The digital world has revolutionised the way in which we can create art. It is now easy for anyone with access to the right technology and programs to release their creations upon the world. So, just what are the main differences between digital and analogue art?
Analogue art is that which is created by using traditional materials such as pencils, paints, paper, canvas and film. Digital art can be made using a wide variety of illustration, painting and photography computer programs.
Sadly, even today you will find pockets of people stating that “digital art isn’t real art because it’s made by a computer.” You will find some using a built-in filter and simply running it over a photograph, but this is not the same as producing real digital art.
Paintbrushes become gaming mice and styluses. Paint is replaced with blocks of carefully chosen pixels. The base process is different but the results, in the right hands can be very similar.
There is a lot more fuss involved with traditional arts than with digital. It can take a long time to get everything set up before you can even put paintbrush to paper. For many, this is part of the important ritual that is painting. Whilst others, like me curse as they can’t find that favourite brush. Then there’s the familiar joy of remembering that you’ve run out of the specific paper or paint colour needed for a project. Of course, this always happens after you’ve dragged everything else out.
When I’m creating a digital artwork, all I need to set up is switch my PC on, run the appropriate art program and I’m good to go. Batteries and power supply are the only real enemies here for me. So long as I have both I can paint until I drop. I have thousands of colours at my fingertips and I’m mostly paper free, apart from the odd quick reference sketch.
The mess involved with analogue art is a freeing yet annoying aspect of creation. There is a joy to be had at having painty fingers. This lovely feeling tends wears off as soon as you touch your face, furniture or try to eat something. Paint water was another bane of mine. It didn’t matter that my paint jar looked nothing like my coffee cup. That jar of murk was almost drunk on many an occasion. That dust created by pastels. That can’t be anyone’s favourite thing, can it? Clouds of unicorn colour choking you as it floats lightly about and lands on everything in the room. What fun!
Digital paint leaves no spills and try as you might you can’t drink it. I can paint for hours and my hands will be as clean as they were when I started. My dog is also thankfully, far less inclined to eat my laptop or PC than she is a stray colouring pencil or paintbrush.
Cost & Storage
The initial outlay for beginners art supplies can be reasonable, however, these will not be of the best quality. Watercolour pallets do not expire, however, tubes of paint can become dry and unusable over time, regardless of careful storage. Paintbrushes can also become splayed and inflexible. If you bought expensive brushes, they might also become moth-eaten if left for a long time. Paper is generally easy to store, providing it is left flat with no damp sources. Naturally, this is something that needs to be replaced often, and high-quality paper can be pricey. With analogue art, you need to consider storage for your completed pieces. Another inconvenience and possible expense.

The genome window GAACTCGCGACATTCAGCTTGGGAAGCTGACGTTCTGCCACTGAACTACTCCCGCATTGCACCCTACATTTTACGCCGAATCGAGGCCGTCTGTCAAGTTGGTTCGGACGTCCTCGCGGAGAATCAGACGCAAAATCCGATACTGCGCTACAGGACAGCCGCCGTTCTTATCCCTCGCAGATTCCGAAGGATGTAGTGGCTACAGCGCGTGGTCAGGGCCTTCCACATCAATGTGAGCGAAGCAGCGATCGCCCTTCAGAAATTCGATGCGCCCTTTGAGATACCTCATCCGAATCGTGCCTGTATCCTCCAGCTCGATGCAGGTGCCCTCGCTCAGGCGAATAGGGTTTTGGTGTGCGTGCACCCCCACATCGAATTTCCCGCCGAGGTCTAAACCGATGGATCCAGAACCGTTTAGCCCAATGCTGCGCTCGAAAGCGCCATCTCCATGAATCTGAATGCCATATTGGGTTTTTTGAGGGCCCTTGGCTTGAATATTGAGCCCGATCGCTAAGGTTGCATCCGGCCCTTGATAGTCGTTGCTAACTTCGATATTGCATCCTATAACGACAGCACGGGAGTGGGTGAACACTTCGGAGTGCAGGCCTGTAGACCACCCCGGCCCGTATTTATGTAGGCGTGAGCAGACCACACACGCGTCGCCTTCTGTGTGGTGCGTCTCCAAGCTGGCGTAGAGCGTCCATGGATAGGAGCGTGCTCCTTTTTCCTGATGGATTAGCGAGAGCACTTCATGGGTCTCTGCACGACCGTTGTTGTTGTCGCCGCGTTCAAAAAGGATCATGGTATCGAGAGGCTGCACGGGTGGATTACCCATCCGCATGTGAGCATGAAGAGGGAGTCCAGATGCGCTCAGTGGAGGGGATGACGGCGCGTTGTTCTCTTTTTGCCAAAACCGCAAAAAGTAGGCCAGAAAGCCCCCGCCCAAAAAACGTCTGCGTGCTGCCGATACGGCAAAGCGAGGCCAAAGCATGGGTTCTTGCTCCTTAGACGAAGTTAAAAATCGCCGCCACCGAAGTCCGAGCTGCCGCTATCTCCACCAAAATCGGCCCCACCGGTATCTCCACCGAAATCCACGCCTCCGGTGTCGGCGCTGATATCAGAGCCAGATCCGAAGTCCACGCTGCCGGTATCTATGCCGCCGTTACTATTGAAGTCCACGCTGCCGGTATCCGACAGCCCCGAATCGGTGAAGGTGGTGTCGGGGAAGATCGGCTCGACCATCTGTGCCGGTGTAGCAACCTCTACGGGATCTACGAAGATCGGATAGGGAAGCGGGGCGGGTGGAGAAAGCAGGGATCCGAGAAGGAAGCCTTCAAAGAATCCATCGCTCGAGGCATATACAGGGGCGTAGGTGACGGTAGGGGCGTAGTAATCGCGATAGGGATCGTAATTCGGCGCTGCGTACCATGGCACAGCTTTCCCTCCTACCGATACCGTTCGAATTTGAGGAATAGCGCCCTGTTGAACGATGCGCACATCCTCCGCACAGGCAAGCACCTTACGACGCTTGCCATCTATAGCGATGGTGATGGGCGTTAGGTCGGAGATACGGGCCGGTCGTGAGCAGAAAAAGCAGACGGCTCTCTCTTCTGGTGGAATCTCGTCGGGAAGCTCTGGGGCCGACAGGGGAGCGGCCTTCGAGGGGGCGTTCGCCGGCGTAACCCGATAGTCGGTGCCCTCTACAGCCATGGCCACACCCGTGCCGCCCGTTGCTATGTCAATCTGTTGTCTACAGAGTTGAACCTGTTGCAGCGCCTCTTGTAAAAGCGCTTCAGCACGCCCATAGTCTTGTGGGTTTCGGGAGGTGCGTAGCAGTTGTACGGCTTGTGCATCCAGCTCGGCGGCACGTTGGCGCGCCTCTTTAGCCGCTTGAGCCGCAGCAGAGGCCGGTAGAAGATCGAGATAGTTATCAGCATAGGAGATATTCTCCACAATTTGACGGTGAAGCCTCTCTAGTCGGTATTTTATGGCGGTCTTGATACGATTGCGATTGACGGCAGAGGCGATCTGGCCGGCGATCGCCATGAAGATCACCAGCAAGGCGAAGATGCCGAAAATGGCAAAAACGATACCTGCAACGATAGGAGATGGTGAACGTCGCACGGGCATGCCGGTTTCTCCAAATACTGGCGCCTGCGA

It’s the other way around for digital art. Your hardware is normally the most expensive part of your art kit. This makes the initial cost high. However, you can find free programs to create art with. Meaning that theoretically once you’ve paid for your tech, you don’t need to keep shelling out for extras on too regular a basis. Storage is as limited as your hard-drive or online solutions allow. You can very quickly fill up hard-drive space, so getting an external backup drive is a help with this.
Texture & Workflow
Texture is where analogue beats digital hands down. Without any effort, you can paint or sketch uniquely imperfect textures that cannot be easily emulated digitally. The unique strokes of the artist and the chosen medium can be seen in digital art, but this is often easier to achieve the old-fashioned way. A lot of people make money from selling add-ons for Photoshop, which supposedly create a hand painted look. If you’re analogue, you giggle at this and paint on your merry way, knowing you can do far better.
You have to be aware of drying times, colour bleed and working from light to dark with analogue. Naturally, this is not the case with digital art. I am a lot bolder with my digital art as I am less concerned with killing a canvas, overworking a piece or making a hideous mistake. Backups and incremental file saving is my friend here. Save, save and save again. That way if it all goes terribly wrong, you can go back to a previous version.
Art is subjective. This means what you like, another person could see as a hot mess. There’s no right and wrong. Art has rules, but they are made to be obeyed, bent or broken depending on what the individual work requires. By all means look up art rules, they are interesting but don’t become bogged down by them.
The most important thing is to find examples of art that speaks to you. Collect images and artist names. Find, follow and interact with artists you like on social media. Examine what it is about a certain piece that speaks to you. Can you do that or something similar?
A quick word of advice here. It doesn’t matter what art you plan on making, buy what you can afford and what you need. Do not let anyone tell you that you must own the most expensive equipment in order to create good art. This is utter nonsense. Your ability does not lie in your tools, it lies in your soul. All you have to do is practice and lots.
If you would like to see more of my art you can find me under LozMac or Loz Mac on Redbubble, Design by Humans, Society6, Art Wow & Teepublic. You can also follow my art progress on Instagram under the username lozmac_.